Banking Central | Lessons for investors from Popular Finance scam




Banking Central | Lessons for investors from Popular Finance scam


© Dinesh Unnikrishnan
Banking Central | Lessons for investors from Popular Finance scam

It is like a song playing on loop. Taken by the promise of higher returns, gullible, maybe even greedy, investors handover their hard-earned money to a finance company, only to find their money gone. It has been happening with alarming regularity but that doesn’t seem to deter people.

The tale of Kerala’s Popular Finance, a finance company in the news for an alleged Rs 2000-crore fraud, is yet another rude awakening for such investors. As investigations progress, shocking details are emerging about the extent of the fraud orchestrated by the promoters, basically, one family that ran the company.

Consider this: the promoters operated 1,760 accounts across different banks, had investments in several countries to which the money raised from local investors was routed and illegally ran many subsidiaries.

And, none of this happened overnight.

The fraud was in the making for years, as has been detailed in an earlier column.

Popular Finance did everything that a finance firm that collects money from the public shouldn’t do. And thousands of customers in Kerala, including employees of the organisation who supposedly knew how Popular functioned, too, put in their hard-earned money in the company. Some of them even encouraged their friends and family to do the same.

Why?

Popular offered as high as 18 percent returns on investments. It paid the interest to depositors regularly for years till everything came to a grinding halt one day. A bank fixed deposit (FD) gives 7-9 percent and mutual funds and equities typically give 3-4 percent higher returns on an average but no one could match what Popular offered. And that’s what made the firm ‘Popular’ in Kerala.

Local reports have quoted investigators as saying that while Popular owes its customers around Rs 2,000 crore, its assets that can be immediately attached are worth only about Rs 125 crore.

This means depositors have a long wait ahead—for the sleuths to track the money moved abroad and get it back.

Another reason why people queued up at Popular is the legacy the company built over decades. What began in 1965 as a chit-fund in Vakayar, a sleepy town in Pathanamthitta district of Kerala, by one TK Daniel and his family, soon grew into a full-fledged finance firm. Investors grew to trust the family name and smart marketing as well as the promise of quick returns did the rest.

Most of these investors are NRIs who put almost their life-savings in Popular. Local businessmen and even retired professionals trusted Popular with their money.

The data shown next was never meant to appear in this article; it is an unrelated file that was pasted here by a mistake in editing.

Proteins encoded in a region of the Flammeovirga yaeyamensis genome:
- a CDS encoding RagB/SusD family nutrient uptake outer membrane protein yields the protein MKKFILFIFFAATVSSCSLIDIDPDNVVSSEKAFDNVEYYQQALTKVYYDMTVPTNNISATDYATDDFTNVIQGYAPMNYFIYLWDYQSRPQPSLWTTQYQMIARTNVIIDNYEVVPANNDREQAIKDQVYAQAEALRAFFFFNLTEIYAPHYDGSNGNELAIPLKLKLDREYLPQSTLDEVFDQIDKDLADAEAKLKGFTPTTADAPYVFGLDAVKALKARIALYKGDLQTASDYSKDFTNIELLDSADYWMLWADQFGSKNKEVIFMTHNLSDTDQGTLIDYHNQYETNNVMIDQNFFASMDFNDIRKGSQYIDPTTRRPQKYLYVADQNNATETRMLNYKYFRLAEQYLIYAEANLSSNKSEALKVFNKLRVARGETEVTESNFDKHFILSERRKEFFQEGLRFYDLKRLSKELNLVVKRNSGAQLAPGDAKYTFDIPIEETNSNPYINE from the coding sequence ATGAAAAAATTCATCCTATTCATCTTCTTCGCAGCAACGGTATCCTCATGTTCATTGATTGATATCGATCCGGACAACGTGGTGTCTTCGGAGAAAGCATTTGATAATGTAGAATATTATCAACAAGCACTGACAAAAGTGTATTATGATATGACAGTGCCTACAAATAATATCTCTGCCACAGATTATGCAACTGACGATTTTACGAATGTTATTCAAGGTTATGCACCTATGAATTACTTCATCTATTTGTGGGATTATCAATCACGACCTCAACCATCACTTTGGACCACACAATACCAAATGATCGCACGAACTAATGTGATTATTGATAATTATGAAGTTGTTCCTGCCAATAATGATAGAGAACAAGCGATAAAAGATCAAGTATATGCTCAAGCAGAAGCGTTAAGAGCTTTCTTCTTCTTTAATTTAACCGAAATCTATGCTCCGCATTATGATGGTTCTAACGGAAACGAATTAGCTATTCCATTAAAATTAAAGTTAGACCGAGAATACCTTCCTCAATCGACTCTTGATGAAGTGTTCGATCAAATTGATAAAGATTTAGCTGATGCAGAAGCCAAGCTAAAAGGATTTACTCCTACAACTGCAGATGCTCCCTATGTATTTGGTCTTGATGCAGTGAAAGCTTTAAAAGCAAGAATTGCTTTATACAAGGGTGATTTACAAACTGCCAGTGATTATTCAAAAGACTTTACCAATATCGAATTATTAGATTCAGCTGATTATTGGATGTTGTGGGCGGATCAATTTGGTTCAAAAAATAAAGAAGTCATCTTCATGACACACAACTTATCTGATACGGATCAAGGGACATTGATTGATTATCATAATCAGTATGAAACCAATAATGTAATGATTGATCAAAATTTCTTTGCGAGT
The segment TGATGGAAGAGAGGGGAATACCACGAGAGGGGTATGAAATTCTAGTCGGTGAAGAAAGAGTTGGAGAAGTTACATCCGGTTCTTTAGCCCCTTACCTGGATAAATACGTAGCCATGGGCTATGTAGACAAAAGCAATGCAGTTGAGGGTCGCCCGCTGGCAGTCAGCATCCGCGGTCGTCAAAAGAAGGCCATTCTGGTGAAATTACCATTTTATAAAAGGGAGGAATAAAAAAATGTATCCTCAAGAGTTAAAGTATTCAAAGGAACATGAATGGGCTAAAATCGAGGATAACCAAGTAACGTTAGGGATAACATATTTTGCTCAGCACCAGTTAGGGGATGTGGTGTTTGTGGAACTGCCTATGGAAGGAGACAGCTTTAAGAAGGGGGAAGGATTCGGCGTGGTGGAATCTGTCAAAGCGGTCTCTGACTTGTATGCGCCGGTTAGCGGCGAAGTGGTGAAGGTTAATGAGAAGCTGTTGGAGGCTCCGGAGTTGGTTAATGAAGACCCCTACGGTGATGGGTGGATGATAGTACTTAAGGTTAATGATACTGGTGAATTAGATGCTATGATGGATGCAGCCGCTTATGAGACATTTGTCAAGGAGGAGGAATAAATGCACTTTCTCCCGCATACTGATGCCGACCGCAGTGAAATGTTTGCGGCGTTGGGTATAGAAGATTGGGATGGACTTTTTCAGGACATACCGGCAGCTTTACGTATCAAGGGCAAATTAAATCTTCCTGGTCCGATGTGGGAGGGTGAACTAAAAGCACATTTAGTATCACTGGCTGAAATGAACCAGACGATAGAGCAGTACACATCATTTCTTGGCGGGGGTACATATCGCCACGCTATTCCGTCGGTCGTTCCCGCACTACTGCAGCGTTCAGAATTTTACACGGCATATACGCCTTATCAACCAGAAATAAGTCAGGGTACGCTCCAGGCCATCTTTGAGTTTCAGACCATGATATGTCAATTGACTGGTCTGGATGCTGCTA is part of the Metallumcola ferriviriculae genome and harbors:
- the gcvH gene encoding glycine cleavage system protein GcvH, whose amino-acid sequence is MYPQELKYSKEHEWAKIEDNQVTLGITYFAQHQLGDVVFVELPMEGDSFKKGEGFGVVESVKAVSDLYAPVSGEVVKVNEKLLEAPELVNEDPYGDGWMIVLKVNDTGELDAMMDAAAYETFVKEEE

There are a few lessons for investors in the Popular episode. One, do not put all your money in a single firm, no matter how big the promised returns are. Financial institutions are susceptible to industry whirlwinds, economic undercurrents and, as events like Popular show, to massive frauds. It makes sense to invest across asset classes and different companies to lower the risk.

Two, check the credentials and make sure the company is doing business as permitted by the regulatory approvals. A background check can be done by approaching registered financial advisers or by visiting websites of the concerned regulators or authorities.

Third, be wary when someone approaches you with unusually higher returns in a short time. If it is too good to be true, it probably is. Regulators, both the Reserve Bank of India and the Securities and Exchange Board of India, have repeatedly reminded investors to be cautious but few pay heed.

Return of capital, the assurance that the principal amount gets back to the depositors or investors, is even more important than return on capital at a time when the financial market fights an unprecedented crisis, liquidity issues and asset-quality problems. The numbers of frauds have been going up in RBI-monitored commercial banks.

In the last one year, there have been cases where investors have raised charges of misselling or fraud. Punjab and Maharashtra Co-operative (PMC) Bank and the Yes Bank AT1 bond episode are two such examples. There are hundreds of unauthorised chit funds that have collapsed over years. Also, numerous co-operative banks have faced RBI’s wrath for mismanagement. Investors have suffered big in all these cases.

Even after one year, there is no resolution in sight for PMC Bank customers. Here, too, investors put their money seeking higher returns. These include even RBI officers.

Yes Bank’s AT1 Bondholders are now engaged in a bitter court battle with the bank to get their money back. Yes Bank, which was bailed out by a bank consortium in March, had written off Rs 8,415 crore worth of bonds. Investors allege large scale misselling.

Popular is the latest event where investors have been duped but unlikely to be the last till depositors exercise caution and do background checks before making investment decisions.

 (Banking Central is a weekly column that keeps a close watch and connects the dots about the sector’s most important events for readers.)

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